When I visited Muzdalifah in October during my umrah, I saw that they're now building a 3rd tier for the stoning. It's taking the impact away from the sight of the pillars which represent the devil. Good thing is, I guess that means more Muslims are performing their pilgrimage!

    By Blogger Ms.B, at 10:55 AM  
  • btw Pok Ku, is it Mudzalifah or Muzdalifah? I thot it's Muzdalifah.

    By Blogger Honeytar, at 11:37 AM  
  • Hm...That's absolutely wonderful reminisce.. Eh, do you stock up baaghlava (spelling..eh?)?

    By Blogger zaireen, at 1:00 PM  
  • Honeytar: Alhamdulillah I didnt. Some said I have a heart of stone.
    Thank you for the heads up on the spelling. I have updated the typos.
    dusyum: heheh.These are just my personal account, not fit for Mustika or Misteri Nusantara. BTW, you took nice pics. Well done!
    elisa: Yes, even how close you stick to each other, you still can get separated at certain points over there.
    Blabarella: Thank you for the nice coments. More on the stoning later.
    zaireen: Thank you. No I don't stock up on baklava or halwa Muscat.

    By Blogger Bustaman, at 1:33 PM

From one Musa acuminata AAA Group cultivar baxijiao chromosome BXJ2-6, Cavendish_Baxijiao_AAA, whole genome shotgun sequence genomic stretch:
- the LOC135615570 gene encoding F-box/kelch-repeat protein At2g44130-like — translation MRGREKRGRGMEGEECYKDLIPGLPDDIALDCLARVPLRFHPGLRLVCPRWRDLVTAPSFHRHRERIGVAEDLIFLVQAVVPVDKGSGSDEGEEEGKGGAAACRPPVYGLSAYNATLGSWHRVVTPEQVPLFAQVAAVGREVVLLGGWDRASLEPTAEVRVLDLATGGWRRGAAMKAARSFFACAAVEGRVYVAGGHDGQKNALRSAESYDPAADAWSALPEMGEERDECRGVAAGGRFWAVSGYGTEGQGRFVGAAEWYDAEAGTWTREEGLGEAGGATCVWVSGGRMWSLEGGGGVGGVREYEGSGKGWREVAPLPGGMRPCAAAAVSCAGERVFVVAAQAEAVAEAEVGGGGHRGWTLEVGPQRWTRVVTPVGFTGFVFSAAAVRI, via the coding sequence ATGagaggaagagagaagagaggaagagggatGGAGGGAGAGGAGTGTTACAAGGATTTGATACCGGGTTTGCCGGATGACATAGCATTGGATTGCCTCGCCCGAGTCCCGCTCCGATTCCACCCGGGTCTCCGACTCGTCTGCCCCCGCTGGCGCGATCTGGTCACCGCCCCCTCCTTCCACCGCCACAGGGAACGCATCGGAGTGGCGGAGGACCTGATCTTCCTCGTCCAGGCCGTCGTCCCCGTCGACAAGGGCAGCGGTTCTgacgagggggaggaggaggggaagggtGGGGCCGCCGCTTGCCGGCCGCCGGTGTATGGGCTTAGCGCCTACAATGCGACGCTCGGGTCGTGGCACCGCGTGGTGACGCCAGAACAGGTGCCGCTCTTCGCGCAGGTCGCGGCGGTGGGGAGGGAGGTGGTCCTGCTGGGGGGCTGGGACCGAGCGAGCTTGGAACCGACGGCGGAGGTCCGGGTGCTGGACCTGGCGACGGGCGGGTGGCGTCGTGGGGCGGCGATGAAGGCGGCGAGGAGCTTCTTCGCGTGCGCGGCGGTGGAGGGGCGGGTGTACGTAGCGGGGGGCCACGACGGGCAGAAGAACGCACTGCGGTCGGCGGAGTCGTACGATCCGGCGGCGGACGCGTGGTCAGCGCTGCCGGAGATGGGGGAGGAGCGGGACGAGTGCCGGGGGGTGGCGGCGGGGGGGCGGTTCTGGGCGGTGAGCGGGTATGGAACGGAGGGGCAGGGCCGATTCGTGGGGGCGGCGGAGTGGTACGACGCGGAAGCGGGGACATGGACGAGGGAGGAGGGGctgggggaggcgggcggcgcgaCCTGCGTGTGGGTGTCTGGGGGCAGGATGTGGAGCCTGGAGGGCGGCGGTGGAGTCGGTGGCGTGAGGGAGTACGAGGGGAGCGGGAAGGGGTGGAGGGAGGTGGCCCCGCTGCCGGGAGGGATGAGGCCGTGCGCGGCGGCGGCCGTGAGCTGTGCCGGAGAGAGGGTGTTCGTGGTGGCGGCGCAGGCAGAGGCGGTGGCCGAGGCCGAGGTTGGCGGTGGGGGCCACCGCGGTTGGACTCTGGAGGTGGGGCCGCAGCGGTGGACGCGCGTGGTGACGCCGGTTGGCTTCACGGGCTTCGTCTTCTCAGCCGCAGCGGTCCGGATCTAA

• Heh, even on a serious topic you manage to inject humour into your entries. I like! :-)


    By Anonymous Anonymous, at 2:11 PM  
  • nice

    By Blogger The Child In Me, at 2:20 PM  
  • Leen and The Child In Me:
    Thank you.

    By Blogger Bustaman, at 5:36 PM  
  • halooo. i got your link from Bibi's blog! Nice blog you have here. I would like to go where you are too someday! =)


    By Blogger AwfulViolet, at 6:59 PM  
  • "...a group of fierce looking men in Bedouin garb dropped nasty looking swords and automatic weapons on the plush carpet right in front of me."

    Aiyoyoo... mesti Pok Ku terkejut betul kan? hehe.. :)

    By Blogger hana_kirana, at 8:37 PM  
  • Diana: Thank you for dropping by.
    Hana Kirana: Terkejut! Sapa pun akan terkejut tengok senapang dalam surau.

    By Blogger Bustaman, at 9:18 PM  

    By Anonymous Anonymous, at 11:06 PM  
  • Anonymous: Thank you for the reminder. Allah knows best.

    By Blogger Bustaman, at 11:24 PM  
  • Anonymous at 11.06pm, may I remind you some net-ethics, if you type in CAPITAL letters, that means you are SHOUTING and that is very RUDE.

    Pray my friend, pray that Allah will make you a true Mukmin that knows how to communicate with others courteously.


    By Anonymous Anonymous, at 11:38 PM  
  • he has no nettiquette

    By Anonymous Anonymous, at 4:43 PM  
  • I'll say "Amin" to that. Sheesh!

    By Blogger Kri, at 11:01 PM  
  • Mujo tu ado sokmo!

    By Blogger Kok Bi, at 1:16 PM